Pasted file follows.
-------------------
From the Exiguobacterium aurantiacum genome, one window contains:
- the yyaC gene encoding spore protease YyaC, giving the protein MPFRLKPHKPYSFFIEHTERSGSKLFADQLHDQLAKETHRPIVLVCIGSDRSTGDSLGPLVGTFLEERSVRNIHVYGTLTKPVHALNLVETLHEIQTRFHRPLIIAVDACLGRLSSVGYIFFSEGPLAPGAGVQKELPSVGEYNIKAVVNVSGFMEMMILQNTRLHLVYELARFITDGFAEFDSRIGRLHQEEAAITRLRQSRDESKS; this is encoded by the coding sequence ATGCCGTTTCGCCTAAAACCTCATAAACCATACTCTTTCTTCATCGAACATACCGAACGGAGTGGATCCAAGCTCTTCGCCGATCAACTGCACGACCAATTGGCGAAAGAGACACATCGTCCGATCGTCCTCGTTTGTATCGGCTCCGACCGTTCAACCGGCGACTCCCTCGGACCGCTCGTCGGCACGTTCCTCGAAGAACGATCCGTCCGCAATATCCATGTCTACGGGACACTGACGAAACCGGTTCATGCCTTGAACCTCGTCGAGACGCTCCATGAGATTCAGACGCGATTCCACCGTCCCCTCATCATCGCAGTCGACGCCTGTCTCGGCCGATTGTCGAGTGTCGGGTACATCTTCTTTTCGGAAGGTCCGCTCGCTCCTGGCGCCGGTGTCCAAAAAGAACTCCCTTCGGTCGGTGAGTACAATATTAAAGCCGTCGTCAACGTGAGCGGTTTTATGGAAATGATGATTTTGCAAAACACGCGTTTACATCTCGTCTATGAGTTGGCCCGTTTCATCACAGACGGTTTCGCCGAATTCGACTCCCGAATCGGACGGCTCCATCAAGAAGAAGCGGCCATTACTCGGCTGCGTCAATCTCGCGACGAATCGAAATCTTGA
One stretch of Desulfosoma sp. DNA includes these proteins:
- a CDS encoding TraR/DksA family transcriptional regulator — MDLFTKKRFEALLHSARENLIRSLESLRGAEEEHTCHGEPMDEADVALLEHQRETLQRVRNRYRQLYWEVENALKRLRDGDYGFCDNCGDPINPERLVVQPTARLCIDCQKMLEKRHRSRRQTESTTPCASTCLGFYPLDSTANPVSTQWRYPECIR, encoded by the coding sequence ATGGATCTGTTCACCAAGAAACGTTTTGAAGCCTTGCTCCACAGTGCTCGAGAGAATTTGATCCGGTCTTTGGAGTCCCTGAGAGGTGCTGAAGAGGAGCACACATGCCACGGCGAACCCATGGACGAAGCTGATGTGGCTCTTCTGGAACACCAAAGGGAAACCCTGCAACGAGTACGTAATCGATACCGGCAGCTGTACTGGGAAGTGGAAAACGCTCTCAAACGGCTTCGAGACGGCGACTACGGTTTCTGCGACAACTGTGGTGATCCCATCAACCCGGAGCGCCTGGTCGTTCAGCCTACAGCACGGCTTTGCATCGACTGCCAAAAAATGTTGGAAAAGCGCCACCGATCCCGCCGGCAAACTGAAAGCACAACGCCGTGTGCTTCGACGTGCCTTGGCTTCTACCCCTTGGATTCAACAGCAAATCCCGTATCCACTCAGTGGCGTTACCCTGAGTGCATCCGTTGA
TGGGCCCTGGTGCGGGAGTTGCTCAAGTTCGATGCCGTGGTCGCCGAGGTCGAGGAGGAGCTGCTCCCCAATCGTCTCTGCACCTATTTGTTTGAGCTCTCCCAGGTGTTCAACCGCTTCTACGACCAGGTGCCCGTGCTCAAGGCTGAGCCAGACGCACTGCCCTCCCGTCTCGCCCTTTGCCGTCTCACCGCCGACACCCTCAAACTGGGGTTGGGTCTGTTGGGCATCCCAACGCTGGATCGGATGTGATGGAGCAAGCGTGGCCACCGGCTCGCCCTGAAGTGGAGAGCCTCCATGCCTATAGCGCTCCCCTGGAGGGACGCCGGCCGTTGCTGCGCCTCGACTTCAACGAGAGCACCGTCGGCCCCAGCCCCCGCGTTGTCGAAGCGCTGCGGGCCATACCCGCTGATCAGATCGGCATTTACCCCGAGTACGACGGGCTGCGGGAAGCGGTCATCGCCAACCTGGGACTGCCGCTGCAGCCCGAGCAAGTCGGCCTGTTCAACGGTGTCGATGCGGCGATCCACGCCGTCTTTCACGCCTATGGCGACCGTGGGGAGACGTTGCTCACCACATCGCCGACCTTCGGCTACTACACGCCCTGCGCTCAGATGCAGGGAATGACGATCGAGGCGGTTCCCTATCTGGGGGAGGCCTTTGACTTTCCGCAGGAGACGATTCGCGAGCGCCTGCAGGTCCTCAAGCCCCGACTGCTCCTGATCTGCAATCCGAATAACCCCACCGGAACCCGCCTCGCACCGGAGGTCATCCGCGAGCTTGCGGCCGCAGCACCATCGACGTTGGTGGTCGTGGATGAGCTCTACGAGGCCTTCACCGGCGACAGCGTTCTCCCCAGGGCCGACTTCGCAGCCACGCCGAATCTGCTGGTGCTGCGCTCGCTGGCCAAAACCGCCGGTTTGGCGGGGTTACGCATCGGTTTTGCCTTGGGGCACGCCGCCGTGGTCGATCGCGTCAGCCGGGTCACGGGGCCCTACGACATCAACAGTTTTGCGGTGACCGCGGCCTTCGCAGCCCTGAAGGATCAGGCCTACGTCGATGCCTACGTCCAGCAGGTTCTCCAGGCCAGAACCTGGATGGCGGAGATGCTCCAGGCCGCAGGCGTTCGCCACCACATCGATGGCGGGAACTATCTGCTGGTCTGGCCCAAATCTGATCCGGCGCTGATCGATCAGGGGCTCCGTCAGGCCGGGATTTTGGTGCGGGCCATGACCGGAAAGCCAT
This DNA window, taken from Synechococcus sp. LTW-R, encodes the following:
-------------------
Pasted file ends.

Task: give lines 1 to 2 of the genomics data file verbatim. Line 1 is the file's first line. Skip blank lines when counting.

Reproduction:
From the Exiguobacterium aurantiacum genome, one window contains:
- the yyaC gene encoding spore protease YyaC, giving the protein MPFRLKPHKPYSFFIEHTERSGSKLFADQLHDQLAKETHRPIVLVCIGSDRSTGDSLGPLVGTFLEERSVRNIHVYGTLTKPVHALNLVETLHEIQTRFHRPLIIAVDACLGRLSSVGYIFFSEGPLAPGAGVQKELPSVGEYNIKAVVNVSGFMEMMILQNTRLHLVYELARFITDGFAEFDSRIGRLHQEEAAITRLRQSRDESKS; this is encoded by the coding sequence ATGCCGTTTCGCCTAAAACCTCATAAACCATACTCTTTCTTCATCGAACATACCGAACGGAGTGGATCCAAGCTCTTCGCCGATCAACTGCACGACCAATTGGCGAAAGAGACACATCGTCCGATCGTCCTCGTTTGTATCGGCTCCGACCGTTCAACCGGCGACTCCCTCGGACCGCTCGTCGGCACGTTCCTCGAAGAACGATCCGTCCGCAATATCCATGTCTACGGGACACTGACGAAACCGGTTCATGCCTTGAACCTCGTCGAGACGCTCCATGAGATTCAGACGCGATTCCACCGTCCCCTCATCATCGCAGTCGACGCCTGTCTCGGCCGATTGTCGAGTGTCGGGTACATCTTCTTTTCGGAAGGTCCGCTCGCTCCTGGCGCCGGTGTCCAAAAAGAACTCCCTTCGGTCGGTGAGTACAATATTAAAGCCGTCGTCAACGTGAGCGGTTTTATGGAAATGATGATTTTGCAAAACACGCGTTTACATCTCGTCTATGAGTTGGCCCGTTTCATCACAGACGGTTTCGCCGAATTCGACTCCCGAATCGGACGGCTCCATCAAGAAGAAGCGGCCATTACTCGGCTGCGTCAATCTCGCGACGAATCGAAATCTTGA